"Some investigators described the normative functional movement screen scores in different populations (Fox et al., 2014; Loudon et al., 2014; Perry & Koehle, 2013; Schneiders et al., 2011; Teyhen et al., 2014). A few investigators studied the effects of interventions on the functional movement screen scores (Beach et al., 2014; Bodden et al., 2013; Frost et al., 2012; Kiesel et al., 2011). Several prospective studies identified that a sum score of 14 or less for the functional movement screen was associated with increased risks for injuries in American professional football players (Kiesel, Plisky, & Voight, 2007), female collegiate athletes (Chorba et al., 2010), Marine officers (Lisman et al., 2013) and firefighters (Butler et al., 2013). "
[Show abstract][Hide abstract] ABSTRACT: Abstract The functional movement screen is developed to examine individuals' movement patterns through 7 functional tasks. The purpose of this study was to identify the internal consistency and factor structure of the 7 tasks of the functional movement screen in elite athletes; 290 elite athletes from a variety of Chinese national teams were assessed using the functional movement screen. Cronbach's alpha was calculated for the scores of the 7 tasks. Exploratory factor analysis was performed to explore the factor structure of the functional movement screen. The mean and standard deviation of the sum score were 15.2 ± 3.0. A low Cronbach's alpha (0.58) was found for the scores of the 7 tasks. Exploratory factor analysis extracted 2 factors with eigenvalues greater than 1, and these 2 factors explained 47.3% of the total variance. The first factor had a high loading on the rotatory stability (loading = 0.99) and low loadings on the other 6 tasks (loading range: 0.04-0.34). The second factor had high loadings on the deep squat, hurdle step and inline lunge (loading range: 0.46-0.61) and low loadings on the other 3 tasks (loading range: 0.12-0.32). The 7 tasks of the functional movement screen had low internal consistency and were not indicators of a single factor. Evidence for unidimensionality was not found for the functional movement screen in elite athletes. More attention should be paid to the score of each task rather than the sum score when we interpret the functional movement screen scores.
" were collected in this study , it was not possible to implement these analyses a posteriori . It is interesting to note that the FMS did not serve as a good ' transfer test ' in this study . For example , though Shultz et al . ( 2013 ) indicated that the test – retest reliability of FMS scores is satisfactory if captured within a 7 - day period , Frost et al . ( 2012 ) found that the pre - and post - exercise FMS scores of the CON subjects in the current study were sufficiently variable to raise concern about the ability of the FMS to detect exercise adaptations over longer time periods . Previous 6 - and 7 - week intervention studies used the FMS to document exercise adaptations ( Goss et al . 2009 "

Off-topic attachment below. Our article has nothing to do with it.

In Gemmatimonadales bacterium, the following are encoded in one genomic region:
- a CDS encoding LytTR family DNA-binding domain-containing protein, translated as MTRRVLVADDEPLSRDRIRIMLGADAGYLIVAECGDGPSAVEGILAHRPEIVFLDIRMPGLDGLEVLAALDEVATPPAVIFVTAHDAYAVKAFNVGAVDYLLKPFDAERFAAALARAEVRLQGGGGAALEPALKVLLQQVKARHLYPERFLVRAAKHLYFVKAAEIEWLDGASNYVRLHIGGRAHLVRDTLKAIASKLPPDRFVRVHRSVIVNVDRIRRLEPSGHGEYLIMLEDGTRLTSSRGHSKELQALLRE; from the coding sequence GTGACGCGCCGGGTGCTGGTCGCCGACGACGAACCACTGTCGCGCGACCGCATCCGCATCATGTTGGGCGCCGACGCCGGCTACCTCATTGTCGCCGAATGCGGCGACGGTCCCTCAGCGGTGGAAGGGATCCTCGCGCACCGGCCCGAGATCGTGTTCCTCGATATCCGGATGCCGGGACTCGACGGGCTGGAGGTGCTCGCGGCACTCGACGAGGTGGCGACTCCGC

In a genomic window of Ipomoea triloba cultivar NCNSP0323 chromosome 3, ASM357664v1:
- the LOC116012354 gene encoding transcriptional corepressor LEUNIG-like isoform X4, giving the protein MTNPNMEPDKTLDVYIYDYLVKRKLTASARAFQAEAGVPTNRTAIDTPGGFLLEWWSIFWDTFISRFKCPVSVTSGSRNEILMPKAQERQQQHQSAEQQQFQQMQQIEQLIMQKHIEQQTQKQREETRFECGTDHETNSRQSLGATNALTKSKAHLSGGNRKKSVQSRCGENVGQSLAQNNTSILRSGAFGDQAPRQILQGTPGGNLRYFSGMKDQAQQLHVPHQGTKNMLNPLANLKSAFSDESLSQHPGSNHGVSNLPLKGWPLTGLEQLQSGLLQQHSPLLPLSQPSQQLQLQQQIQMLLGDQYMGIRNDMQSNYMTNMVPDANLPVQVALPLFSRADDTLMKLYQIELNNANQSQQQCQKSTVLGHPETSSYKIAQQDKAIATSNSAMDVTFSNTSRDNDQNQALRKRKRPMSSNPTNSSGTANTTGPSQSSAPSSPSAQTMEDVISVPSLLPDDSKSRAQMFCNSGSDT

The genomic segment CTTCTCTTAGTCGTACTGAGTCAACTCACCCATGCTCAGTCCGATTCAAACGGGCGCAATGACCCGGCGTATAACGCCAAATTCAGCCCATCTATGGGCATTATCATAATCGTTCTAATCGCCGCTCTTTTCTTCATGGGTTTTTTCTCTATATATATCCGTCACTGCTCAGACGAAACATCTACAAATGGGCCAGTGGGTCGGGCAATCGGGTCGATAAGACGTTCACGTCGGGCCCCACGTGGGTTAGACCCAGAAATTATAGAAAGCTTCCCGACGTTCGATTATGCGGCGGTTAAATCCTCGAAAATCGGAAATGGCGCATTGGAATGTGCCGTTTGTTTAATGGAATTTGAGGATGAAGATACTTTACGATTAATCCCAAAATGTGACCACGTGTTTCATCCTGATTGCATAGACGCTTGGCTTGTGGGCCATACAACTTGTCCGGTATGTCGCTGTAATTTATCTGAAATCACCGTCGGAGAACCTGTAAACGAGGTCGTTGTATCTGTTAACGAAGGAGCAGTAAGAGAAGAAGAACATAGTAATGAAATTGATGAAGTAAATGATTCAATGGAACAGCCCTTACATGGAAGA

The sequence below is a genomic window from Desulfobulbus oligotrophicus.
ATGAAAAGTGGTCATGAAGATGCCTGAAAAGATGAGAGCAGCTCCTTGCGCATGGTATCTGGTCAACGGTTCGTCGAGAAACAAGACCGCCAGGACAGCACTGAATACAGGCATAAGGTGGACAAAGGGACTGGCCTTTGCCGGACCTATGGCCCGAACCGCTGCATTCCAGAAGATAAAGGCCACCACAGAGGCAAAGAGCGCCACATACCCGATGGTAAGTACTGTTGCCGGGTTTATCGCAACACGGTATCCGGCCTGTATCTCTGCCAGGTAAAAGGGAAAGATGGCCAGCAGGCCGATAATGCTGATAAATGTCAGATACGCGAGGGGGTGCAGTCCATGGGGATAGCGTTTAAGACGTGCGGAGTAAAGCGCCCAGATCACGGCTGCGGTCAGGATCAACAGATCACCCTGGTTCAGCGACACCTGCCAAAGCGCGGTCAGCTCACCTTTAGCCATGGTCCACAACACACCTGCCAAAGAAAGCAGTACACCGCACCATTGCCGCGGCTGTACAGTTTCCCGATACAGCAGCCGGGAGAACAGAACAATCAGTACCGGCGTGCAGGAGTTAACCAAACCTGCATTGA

[Show abstract][Hide abstract] ABSTRACT: The impact of exercise on firefighter job performance and cardiorespiratory fitness has been studied extensively, but its effect on musculoskeletal loading remains unknown. The aim of this study was to contrast the physical fitness and low-back loading outcomes of two groups of firefighters who completed different exercise programmes. Before and after 12 weeks of exercise, subjects performed a physical fitness test battery, the Functional Movement Screen™ (FMS) and simulated job tasks during which peak L4/L5 joint compression and reaction shear forces were quantified using a dynamic biomechanical model. Subjects who exercised exhibited statistically significant improvements (p < 0.05) in body composition, cardiorespiratory fitness, muscular strength, power, endurance and flexibility, but FMS scores and occupational low-back loading measures were not consistently affected. Firefighters who are physically fit are better able to perform essential job duties and avoid cardiac events, but short-term improvements in physical fitness may not necessarily translate into reduced low-back injury risk.
Data provided are for informational purposes only. Although carefully collected, accuracy cannot be guaranteed. The impact factor represents a rough estimation of the journal's impact factor and does not reflect the actual current impact factor. Publisher conditions are provided by RoMEO. Differing provisions from the publisher's actual policy or licence agreement may be applicable.